With me now, former baseball all-star, an NFL all-pro, Brian Jordan. Brian, thanks for being with us. You spent 19 years on the field and in the locker room. Give us a sense of why some of these players are turning to these drugs, what's the pressure? BRIAN JORDAN, FORMER MLB PLAYER: Well, I'll tell you what it is, the pressure of going out there and performing and trying to make millions of dollars for your family. It's a lot of pressure to deal with on a daily basis, you have to go out there and perform 162 games. That's not an easy task.

COOPER: Is it spoken about though? Obviously management must know, the trainers must know. Is it openly talked about?

JORDAN: No, it's not. It's very private and individual. I mean that's the choice that that individual makes and he keeps it quiet. But I mean, as a player and former NFL player, where drug testing was always done and performed randomly, I always wondered why major league baseball didn't have a drug policy. And now I think you see why it's come back to bite major league baseball.

COOPER: But I mean you know when someone -- you go to any gym and you can kind of tell who's using something and who's not. I mean there's pimples on the back, there's all sorts of telltale signs. It's hard to imagine that you have the commissioner of baseball and all these guys saying we didn't know about it. It seems there was a financial incentive certainly for everybody to just turn the other way.

JORDAN: One thing you got to understand is major league baseball is a business. And I remember a commercial that Greg Maddox and my good friend Tom made, chicks love the long ball.

That was the theme and that brought fans back in the stadium and when Sammy Sosa and Mark MCGUIRE had that big home run push, it was great for baseball, great for fans and as a business they were making a lot of money.

COOPER: Senator Mitchell today is saying that he doesn't think these past offenses should be punished. What do you think?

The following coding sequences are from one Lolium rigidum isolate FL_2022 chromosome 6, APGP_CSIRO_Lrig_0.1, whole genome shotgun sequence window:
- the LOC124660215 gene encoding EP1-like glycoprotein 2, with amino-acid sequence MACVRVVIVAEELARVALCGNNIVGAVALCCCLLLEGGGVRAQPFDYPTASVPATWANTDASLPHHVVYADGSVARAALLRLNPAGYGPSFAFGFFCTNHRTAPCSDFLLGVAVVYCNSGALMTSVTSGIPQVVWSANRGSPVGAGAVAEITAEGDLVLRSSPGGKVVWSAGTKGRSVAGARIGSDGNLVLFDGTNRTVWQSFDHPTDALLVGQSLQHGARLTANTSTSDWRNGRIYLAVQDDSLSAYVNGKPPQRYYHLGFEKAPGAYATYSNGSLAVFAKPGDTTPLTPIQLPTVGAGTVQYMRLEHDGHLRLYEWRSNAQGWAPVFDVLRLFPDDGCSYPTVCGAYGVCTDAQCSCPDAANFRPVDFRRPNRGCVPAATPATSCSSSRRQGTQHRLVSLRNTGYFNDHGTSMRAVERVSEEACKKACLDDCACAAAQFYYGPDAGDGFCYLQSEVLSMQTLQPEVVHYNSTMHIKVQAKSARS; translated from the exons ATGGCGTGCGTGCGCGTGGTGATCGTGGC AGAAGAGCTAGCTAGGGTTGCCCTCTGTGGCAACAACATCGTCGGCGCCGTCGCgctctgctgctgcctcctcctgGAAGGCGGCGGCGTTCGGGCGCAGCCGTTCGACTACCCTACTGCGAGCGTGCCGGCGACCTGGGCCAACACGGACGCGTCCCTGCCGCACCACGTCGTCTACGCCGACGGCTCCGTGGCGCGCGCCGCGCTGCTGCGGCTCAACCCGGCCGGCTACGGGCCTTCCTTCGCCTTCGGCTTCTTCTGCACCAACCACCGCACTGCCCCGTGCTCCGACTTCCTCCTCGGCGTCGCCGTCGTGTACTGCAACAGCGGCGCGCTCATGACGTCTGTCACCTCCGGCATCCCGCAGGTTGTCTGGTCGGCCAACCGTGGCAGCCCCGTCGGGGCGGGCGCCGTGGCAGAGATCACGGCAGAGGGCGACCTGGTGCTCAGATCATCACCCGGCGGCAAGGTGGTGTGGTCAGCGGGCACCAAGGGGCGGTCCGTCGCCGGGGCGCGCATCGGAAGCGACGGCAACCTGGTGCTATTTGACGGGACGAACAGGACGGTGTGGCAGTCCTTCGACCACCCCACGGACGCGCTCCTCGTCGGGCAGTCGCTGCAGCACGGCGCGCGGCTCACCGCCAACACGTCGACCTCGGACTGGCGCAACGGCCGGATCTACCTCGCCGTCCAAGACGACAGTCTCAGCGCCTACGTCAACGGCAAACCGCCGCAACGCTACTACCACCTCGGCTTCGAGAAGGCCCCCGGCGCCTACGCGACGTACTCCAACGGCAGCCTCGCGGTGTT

JORDAN: I kind of agree. I think now you move forward and try to educate these young kids on what not to do and how you can be successful in major league baseball and doing it the natural way, working hard and just going out there and getting better every day and learning the game of baseball.

COOPER: What about the records? I mean these past and future Hall of Famers?

JORDAN: That's a tough question for Bud Selig to try to answer himself. Do you tarnish those records? The bottom line is you can use all the steroids you want but you still have to go out there and perform and do well and put that bat on the ball. As Barry Bonds broke the record, he did.

COOPER: It also does sets up this incredibly unrealistic expectation for kids out there who look up to those sports figures. There's a reason I think that steroid use is so rampant now in high schools. It is that all these kids look up to these guys and it's all just part of the game. JORDAN: That's why I'm very happy that congress did step in and put the pressure on major league baseball and the players association to make a decision, to implement the drug policy and really educate these young kids. Now for me, you use these guys who you have on the list to go around to schools and educate these young kids on what not to do.

I'm one from the old school where I watched Lyle Alzado lose his life at a very young age trying to play NFL football at a very high level. Steroids will break you down.

COOPER: Did you ever feel tempted? Did you ever feel that pressure?

JORDAN: No, I felt like I had enough natural ability. When I hit my career high 25 home runs, I mean that was great for me. And for me I'm not going to risk my life and my family, being away from my family on steroids or any other drugs.

COOPER: Brian, it's great to have you on the program. We really appreciate you taking the time. Brian Jordan, thanks so much for joining us.

We had planned on talking to Lance Williams. He's on a Deadline, we're not going to be able to talk to him tonight.